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Goldman Sachs Chief Executive David Solomon faces internal backlash and negative publicity but has retained the support of the Wall Street bank’s directors and some top shareholders for now.

Solomon is facing the most challenging period of his nearly five-year tenure as CEO, with falling profits, low morale and unflattering media coverage over the past 12 months, including this month’s New York Magazine article featuring Damaging coverage, asking if he was “too jerk” to run a bank.

The brutal reporting is the latest in a string of news articles that have highlighted pressures within Goldman over a disappointing bonus round, the departure of several top bankers and, in some quarters, criticism of Solomon’s blunt leadership style. disgust.

Dissent among the workforce and in media reports is expected to be discussed at a board meeting next month, according to a person familiar with the matter.

However, people familiar with the thinking of several board members at the recent summer meeting in India said they had so far supported Solomon and believed they should not be swayed by what they saw as outside noise.

“They think most of the content is unfair to reality,” said a person familiar with the board members’ views.

Solomon serves as chairman of Goldman Sachs’ 13-member board. A person who spoke to several members of the group described them as “a patient group in general.”

“They see themselves as a group that is not overly affected by public pressure,” the person said. “The question is whether, in some cases, they are too patient, too willing to convince the executive team of the presumption of innocence.”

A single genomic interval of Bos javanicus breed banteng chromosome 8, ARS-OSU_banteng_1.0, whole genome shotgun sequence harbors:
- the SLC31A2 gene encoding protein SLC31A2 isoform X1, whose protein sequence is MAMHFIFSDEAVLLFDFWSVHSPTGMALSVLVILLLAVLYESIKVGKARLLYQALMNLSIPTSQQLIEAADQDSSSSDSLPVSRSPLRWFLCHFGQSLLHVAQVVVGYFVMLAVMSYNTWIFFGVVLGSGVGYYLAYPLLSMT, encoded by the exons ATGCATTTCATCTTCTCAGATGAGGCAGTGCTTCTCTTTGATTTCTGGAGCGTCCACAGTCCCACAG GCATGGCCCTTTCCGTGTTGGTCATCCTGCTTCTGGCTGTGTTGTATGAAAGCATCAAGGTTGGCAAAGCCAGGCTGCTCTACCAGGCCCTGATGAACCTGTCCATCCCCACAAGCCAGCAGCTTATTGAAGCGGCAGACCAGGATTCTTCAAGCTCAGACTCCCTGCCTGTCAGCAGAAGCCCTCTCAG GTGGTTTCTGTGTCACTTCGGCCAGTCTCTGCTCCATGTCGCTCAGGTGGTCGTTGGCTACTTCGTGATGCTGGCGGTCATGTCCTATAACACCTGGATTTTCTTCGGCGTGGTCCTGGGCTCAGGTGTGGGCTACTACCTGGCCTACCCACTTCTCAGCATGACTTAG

That patience has been backed by some of the bank’s largest shareholders. “While David may not be popular (among employees), he has done a fantastic job for shareholders as CEO,” said one Big Ten shareholder.

The shareholder jokingly compared the employee rebellion to the Sendero Luminoso — the Maoist guerrilla group that terrorized Peru for decades before fading away — and predicted that if the bank continues to perform Robust, it “makes a lot of noise (and) eventually dies away”.

“Obviously he’s not going to be a jerk in the eyes of investors. They’re more proactive in talking to investors than in the past,” said another top 10 investor.

“It’s always better to be transparent because you’re more likely to trust numbers than someone’s word.”

Their support reflects Solomon’s efforts to attract investors, a sharp departure from the strategy of his predecessor, who was criticized for an opaque approach that was unsuitable for a large public company. That includes hosting the bank’s first investor day and more regular shareholder meetings.

A second shareholder forgave Salomon’s biggest strategic mistake – an ill-fated foray into retail banking under previous chief executive Lloyd Blankfein. Salomon initially embraced the consumer push before deciding last year to significantly scale back its operations.

“Execution was poor, but I believe he admitted his mistake,” said the second shareholder.

Goldman Sachs declined to comment.

Earlier this year, the Financial Times reported that there was growing unrest within Goldman over mass layoffs and low wages. Negative media coverage has become so severe that Solomon told a private gathering of Goldman executives in February that the number of leaks to the media was hurting the bank, according to the Financial Times.

“If there’s a consistent set of articles and similar themes, that’s a red flag for boards that they have to dig deeper,” said Charles Elson, director of the John L. Weinberg Center for Corporate Governance at the University of Delaware. .”

“You can’t make a decision based on a series of newspaper reports, but a series of newspaper reports will draw your attention to what might be wrong.”

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